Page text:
NEW YORK, Sept. 27 (GenomeWeb News) - TGen and the Biodesign Institute at Arizona State University have been awarded multimillion grants as members of a new multi-institute consortium funded by the National Institute of Allergy and Infectious Disease to develop countermeasures to possible radioactive attacks on the US.
As part of the consortium, TGen will receive $3 million and the Biodesign Institute will receive $5.9 million, both over the next five years.
The consortium's goal is to develop novel and rapid methods to measure radiation exposure in people. According to TGen and the Biodesign Institute, this will include the development of minimally invasive biodosimetry devices and techniques; biomarker assays; automated biology-based high-throughput diagnostics; robotic methods to measure cellular and DNA damage; biochips for gene-expression levels; and signature identification of metabolites from bodily fluids.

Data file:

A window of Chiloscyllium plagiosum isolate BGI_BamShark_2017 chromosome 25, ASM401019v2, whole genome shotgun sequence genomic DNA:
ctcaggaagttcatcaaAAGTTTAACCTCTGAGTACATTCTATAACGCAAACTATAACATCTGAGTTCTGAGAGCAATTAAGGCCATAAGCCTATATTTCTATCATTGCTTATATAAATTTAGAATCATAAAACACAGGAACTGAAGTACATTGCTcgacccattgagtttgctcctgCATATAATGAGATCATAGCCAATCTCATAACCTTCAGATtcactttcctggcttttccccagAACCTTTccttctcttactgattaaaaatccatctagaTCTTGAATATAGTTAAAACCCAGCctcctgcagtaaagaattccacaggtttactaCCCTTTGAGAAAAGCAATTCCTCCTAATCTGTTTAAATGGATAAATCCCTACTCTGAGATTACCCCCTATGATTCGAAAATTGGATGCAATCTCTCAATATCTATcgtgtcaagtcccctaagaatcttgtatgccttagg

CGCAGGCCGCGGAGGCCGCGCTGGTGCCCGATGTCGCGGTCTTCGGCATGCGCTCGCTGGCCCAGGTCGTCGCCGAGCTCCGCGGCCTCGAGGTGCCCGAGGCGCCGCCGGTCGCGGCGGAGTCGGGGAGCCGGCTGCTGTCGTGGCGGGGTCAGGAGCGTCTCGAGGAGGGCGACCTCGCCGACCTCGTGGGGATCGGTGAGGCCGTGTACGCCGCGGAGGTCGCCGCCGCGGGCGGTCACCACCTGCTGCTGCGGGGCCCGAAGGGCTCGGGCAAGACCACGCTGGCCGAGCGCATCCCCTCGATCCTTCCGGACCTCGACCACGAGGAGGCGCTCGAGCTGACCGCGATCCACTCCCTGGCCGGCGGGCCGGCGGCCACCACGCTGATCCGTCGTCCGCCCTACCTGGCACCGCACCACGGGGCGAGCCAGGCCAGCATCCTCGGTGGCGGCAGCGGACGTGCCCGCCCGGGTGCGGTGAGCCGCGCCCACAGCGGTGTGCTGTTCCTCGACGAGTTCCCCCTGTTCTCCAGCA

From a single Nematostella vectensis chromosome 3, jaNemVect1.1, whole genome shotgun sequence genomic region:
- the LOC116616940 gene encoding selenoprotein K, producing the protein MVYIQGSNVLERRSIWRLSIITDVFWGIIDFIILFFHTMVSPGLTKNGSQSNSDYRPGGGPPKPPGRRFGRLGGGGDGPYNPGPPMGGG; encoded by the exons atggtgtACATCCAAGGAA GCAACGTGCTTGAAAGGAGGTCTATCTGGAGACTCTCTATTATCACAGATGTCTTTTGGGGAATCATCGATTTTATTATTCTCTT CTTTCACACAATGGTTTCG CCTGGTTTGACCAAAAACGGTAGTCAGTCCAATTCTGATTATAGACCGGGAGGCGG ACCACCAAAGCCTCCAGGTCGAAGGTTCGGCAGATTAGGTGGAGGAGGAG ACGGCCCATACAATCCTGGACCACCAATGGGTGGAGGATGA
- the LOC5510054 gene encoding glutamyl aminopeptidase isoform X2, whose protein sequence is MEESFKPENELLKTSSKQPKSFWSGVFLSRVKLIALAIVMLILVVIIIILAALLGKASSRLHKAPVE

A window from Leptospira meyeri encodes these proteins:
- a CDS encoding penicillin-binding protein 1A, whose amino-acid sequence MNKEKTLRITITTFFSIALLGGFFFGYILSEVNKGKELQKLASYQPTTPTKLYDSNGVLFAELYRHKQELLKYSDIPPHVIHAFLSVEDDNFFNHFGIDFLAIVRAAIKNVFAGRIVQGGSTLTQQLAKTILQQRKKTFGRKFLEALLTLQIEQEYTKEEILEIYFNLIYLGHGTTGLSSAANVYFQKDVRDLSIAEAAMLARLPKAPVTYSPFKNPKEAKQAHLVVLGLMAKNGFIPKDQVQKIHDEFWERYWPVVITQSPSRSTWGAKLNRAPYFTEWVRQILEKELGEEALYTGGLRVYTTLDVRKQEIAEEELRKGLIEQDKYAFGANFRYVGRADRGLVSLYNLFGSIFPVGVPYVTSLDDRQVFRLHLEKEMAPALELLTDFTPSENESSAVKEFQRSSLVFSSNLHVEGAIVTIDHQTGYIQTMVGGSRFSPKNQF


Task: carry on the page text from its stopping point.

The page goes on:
Columbia University will serve as the lead institution for the project; other consortium members include the Harvard University School of Public Health, the National Cancer Institute, Sionex, and the City of New York Department of Health and Mental Hygiene.
TGen's team will be led by Jeffrey Trent and Michael Bittner, who jointly researched biosignatures of radiation exposure while at the National Institutes of Health.
"TGen's focus on mathematical tools combined with ASU's sophisticated biocomputing platforms are a key component to the consortium's goal of developing diagnostic tests following a [hypothetical] potentially catastrophic radiological incident," Trent said in a statement. "The ability to rapidly analyze an individual's genetic signature of radiation exposure levels could be remarkably important in triaging patients."